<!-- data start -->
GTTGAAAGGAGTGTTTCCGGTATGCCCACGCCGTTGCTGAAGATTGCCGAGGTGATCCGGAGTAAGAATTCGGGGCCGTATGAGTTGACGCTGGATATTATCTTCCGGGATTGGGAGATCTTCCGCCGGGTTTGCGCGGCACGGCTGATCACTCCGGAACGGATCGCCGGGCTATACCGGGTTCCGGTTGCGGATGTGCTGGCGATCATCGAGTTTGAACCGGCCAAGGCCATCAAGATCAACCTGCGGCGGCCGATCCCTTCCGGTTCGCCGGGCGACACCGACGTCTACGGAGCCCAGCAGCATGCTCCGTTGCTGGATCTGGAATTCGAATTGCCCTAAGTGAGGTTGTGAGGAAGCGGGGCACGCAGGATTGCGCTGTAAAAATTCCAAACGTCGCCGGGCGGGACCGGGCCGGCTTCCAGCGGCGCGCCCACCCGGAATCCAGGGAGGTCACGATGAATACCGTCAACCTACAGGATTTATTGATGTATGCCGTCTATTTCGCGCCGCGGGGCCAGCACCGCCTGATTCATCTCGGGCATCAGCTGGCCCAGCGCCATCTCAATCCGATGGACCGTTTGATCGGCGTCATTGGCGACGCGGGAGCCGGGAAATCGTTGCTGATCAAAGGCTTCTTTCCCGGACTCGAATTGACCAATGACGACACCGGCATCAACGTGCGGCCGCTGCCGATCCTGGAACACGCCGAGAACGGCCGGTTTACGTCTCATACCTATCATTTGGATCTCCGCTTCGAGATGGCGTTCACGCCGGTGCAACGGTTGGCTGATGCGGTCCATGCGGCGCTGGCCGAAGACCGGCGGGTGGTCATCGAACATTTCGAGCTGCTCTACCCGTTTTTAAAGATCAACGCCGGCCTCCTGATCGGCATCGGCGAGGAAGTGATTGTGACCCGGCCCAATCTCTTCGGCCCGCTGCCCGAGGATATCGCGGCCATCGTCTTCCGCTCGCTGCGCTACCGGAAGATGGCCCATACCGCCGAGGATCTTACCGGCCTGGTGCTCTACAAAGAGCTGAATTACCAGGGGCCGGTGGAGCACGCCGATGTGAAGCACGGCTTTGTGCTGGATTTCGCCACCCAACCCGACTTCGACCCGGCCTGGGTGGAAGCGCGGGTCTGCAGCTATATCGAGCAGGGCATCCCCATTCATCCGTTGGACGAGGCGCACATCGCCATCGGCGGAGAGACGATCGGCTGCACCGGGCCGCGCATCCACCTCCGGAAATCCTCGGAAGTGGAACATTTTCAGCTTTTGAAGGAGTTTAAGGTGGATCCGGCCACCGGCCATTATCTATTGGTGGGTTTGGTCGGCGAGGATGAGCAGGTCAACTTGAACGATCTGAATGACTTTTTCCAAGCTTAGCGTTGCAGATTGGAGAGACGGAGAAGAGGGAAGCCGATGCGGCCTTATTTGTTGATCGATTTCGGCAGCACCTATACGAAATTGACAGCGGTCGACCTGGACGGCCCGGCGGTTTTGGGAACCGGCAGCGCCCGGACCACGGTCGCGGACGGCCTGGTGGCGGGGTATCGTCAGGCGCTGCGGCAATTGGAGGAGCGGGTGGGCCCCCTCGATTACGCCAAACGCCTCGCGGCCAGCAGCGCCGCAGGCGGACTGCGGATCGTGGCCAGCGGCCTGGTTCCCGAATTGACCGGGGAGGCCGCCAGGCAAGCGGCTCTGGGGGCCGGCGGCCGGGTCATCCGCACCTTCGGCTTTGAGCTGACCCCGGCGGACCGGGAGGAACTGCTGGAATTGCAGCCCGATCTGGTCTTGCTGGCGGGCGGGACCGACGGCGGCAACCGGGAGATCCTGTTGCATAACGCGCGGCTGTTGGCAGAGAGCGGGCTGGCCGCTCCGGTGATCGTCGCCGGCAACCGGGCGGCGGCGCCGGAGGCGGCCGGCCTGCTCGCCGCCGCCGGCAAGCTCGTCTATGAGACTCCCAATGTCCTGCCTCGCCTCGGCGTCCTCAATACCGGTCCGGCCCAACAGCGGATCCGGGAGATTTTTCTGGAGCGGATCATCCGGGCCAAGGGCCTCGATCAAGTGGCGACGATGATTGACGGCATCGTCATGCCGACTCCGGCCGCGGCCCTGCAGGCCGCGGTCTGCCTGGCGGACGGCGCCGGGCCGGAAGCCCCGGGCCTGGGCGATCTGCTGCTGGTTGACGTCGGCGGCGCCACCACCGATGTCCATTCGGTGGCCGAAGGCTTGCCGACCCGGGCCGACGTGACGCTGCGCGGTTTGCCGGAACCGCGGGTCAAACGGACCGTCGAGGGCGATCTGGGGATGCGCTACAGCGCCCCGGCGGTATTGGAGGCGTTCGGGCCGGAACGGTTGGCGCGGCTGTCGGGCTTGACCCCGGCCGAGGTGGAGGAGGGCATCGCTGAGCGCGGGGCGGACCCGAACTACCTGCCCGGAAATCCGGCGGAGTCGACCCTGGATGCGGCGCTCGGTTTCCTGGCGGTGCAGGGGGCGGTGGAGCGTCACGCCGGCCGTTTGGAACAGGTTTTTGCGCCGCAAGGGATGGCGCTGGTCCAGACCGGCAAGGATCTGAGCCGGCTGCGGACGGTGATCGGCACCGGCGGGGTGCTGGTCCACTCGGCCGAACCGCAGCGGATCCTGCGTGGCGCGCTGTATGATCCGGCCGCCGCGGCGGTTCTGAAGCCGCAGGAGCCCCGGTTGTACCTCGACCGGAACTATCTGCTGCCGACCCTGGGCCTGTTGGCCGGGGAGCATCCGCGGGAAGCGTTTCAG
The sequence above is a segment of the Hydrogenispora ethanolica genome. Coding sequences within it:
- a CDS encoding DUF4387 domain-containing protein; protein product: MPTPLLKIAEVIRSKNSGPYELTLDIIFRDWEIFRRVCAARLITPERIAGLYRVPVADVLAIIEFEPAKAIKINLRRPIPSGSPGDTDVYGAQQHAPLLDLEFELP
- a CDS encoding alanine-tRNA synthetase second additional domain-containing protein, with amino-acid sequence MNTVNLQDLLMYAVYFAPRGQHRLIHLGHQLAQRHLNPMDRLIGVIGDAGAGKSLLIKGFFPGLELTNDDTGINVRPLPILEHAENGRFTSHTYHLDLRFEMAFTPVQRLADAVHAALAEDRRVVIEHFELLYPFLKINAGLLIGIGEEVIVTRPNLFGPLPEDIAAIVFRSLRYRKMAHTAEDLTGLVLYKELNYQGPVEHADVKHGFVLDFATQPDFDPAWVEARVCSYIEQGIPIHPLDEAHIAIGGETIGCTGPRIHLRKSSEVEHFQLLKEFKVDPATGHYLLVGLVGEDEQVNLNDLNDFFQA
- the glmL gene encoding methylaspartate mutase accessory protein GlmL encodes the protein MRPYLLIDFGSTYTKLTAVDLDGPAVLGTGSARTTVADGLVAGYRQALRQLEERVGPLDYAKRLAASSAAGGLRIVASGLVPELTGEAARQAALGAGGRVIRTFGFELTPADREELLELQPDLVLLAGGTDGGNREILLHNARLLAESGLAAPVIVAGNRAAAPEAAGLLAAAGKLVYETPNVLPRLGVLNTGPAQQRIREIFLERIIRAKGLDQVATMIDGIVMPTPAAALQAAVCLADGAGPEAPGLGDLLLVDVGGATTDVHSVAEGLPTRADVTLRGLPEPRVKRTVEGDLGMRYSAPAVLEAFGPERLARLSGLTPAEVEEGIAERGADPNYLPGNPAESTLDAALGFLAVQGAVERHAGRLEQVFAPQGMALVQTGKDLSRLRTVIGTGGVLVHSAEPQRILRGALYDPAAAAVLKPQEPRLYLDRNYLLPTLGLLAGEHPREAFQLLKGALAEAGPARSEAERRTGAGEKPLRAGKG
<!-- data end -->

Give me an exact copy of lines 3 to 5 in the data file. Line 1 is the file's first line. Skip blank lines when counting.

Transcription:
- a CDS encoding DUF4387 domain-containing protein; protein product: MPTPLLKIAEVIRSKNSGPYELTLDIIFRDWEIFRRVCAARLITPERIAGLYRVPVADVLAIIEFEPAKAIKINLRRPIPSGSPGDTDVYGAQQHAPLLDLEFELP
- a CDS encoding alanine-tRNA synthetase second additional domain-containing protein, with amino-acid sequence MNTVNLQDLLMYAVYFAPRGQHRLIHLGHQLAQRHLNPMDRLIGVIGDAGAGKSLLIKGFFPGLELTNDDTGINVRPLPILEHAENGRFTSHTYHLDLRFEMAFTPVQRLADAVHAALAEDRRVVIEHFELLYPFLKINAGLLIGIGEEVIVTRPNLFGPLPEDIAAIVFRSLRYRKMAHTAEDLTGLVLYKELNYQGPVEHADVKHGFVLDFATQPDFDPAWVEARVCSYIEQGIPIHPLDEAHIAIGGETIGCTGPRIHLRKSSEVEHFQLLKEFKVDPATGHYLLVGLVGEDEQVNLNDLNDFFQA
- the glmL gene encoding methylaspartate mutase accessory protein GlmL encodes the protein MRPYLLIDFGSTYTKLTAVDLDGPAVLGTGSARTTVADGLVAGYRQALRQLEERVGPLDYAKRLAASSAAGGLRIVASGLVPELTGEAARQAALGAGGRVIRTFGFELTPADREELLELQPDLVLLAGGTDGGNREILLHNARLLAESGLAAPVIVAGNRAAAPEAAGLLAAAGKLVYETPNVLPRLGVLNTGPAQQRIREIFLERIIRAKGLDQVATMIDGIVMPTPAAALQAAVCLADGAGPEAPGLGDLLLVDVGGATTDVHSVAEGLPTRADVTLRGLPEPRVKRTVEGDLGMRYSAPAVLEAFGPERLARLSGLTPAEVEEGIAERGADPNYLPGNPAESTLDAALGFLAVQGAVERHAGRLEQVFAPQGMALVQTGKDLSRLRTVIGTGGVLVHSAEPQRILRGALYDPAAAAVLKPQEPRLYLDRNYLLPTLGLLAGEHPREAFQLLKGALAEAGPARSEAERRTGAGEKPLRAGKG